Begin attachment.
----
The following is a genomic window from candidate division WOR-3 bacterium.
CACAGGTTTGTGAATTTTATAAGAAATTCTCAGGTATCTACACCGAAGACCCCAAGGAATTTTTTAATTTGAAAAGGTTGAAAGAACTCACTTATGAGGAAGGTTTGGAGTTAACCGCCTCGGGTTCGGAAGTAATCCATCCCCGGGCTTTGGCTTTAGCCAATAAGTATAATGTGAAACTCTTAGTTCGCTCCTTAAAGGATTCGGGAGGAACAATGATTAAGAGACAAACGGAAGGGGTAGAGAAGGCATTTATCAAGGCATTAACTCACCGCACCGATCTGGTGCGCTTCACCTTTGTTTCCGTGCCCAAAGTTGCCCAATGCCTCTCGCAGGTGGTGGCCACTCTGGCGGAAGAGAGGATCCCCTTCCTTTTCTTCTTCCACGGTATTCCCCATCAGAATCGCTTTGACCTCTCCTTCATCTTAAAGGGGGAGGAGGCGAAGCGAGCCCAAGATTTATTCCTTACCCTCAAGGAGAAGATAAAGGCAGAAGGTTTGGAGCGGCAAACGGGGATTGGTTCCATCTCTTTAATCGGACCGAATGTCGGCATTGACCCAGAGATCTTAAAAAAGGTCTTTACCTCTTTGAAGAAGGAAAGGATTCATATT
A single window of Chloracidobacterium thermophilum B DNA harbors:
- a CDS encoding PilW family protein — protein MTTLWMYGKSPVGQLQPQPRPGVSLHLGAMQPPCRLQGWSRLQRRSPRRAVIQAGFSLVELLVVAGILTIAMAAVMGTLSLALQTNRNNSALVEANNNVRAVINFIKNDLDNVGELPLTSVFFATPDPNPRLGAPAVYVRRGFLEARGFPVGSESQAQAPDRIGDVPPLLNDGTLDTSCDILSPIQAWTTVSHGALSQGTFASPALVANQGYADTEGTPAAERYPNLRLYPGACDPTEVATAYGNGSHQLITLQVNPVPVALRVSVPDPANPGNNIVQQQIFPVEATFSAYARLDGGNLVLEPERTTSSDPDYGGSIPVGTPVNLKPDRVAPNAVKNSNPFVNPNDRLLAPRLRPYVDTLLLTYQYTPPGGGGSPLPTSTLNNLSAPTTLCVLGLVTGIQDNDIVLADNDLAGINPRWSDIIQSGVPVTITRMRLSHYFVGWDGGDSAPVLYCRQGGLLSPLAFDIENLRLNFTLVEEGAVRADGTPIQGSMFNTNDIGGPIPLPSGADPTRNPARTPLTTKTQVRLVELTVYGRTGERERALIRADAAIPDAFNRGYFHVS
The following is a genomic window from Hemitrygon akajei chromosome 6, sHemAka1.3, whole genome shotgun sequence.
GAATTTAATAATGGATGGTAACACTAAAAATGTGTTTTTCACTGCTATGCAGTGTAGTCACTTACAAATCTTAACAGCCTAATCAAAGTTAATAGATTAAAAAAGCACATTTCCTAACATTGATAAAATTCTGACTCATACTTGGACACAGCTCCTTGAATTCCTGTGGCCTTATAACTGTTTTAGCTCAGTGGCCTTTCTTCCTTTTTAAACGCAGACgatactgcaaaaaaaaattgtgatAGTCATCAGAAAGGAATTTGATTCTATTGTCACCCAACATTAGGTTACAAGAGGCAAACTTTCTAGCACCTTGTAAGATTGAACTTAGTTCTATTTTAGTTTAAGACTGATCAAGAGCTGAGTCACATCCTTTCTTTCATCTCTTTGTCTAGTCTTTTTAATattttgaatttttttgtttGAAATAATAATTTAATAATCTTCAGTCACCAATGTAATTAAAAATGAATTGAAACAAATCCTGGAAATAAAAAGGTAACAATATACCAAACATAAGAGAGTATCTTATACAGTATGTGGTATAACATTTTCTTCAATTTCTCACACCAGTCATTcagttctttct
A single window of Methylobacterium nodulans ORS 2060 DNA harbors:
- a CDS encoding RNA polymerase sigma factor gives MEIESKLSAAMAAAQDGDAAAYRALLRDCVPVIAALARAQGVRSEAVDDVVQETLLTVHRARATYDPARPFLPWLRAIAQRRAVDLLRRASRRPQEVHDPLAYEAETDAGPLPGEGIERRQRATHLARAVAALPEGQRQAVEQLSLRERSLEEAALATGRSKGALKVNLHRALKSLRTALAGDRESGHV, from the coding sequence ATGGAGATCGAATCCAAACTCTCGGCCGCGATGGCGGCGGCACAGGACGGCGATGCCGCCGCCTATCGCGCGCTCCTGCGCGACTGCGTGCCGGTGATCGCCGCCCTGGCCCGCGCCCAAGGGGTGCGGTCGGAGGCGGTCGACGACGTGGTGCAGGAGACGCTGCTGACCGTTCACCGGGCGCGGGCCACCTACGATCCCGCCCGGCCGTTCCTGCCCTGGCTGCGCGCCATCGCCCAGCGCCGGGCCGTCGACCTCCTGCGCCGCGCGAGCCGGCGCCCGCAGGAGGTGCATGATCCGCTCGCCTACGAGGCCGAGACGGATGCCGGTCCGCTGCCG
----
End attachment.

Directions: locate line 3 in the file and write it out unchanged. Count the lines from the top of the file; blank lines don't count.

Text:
A single window of Chloracidobacterium thermophilum B DNA harbors: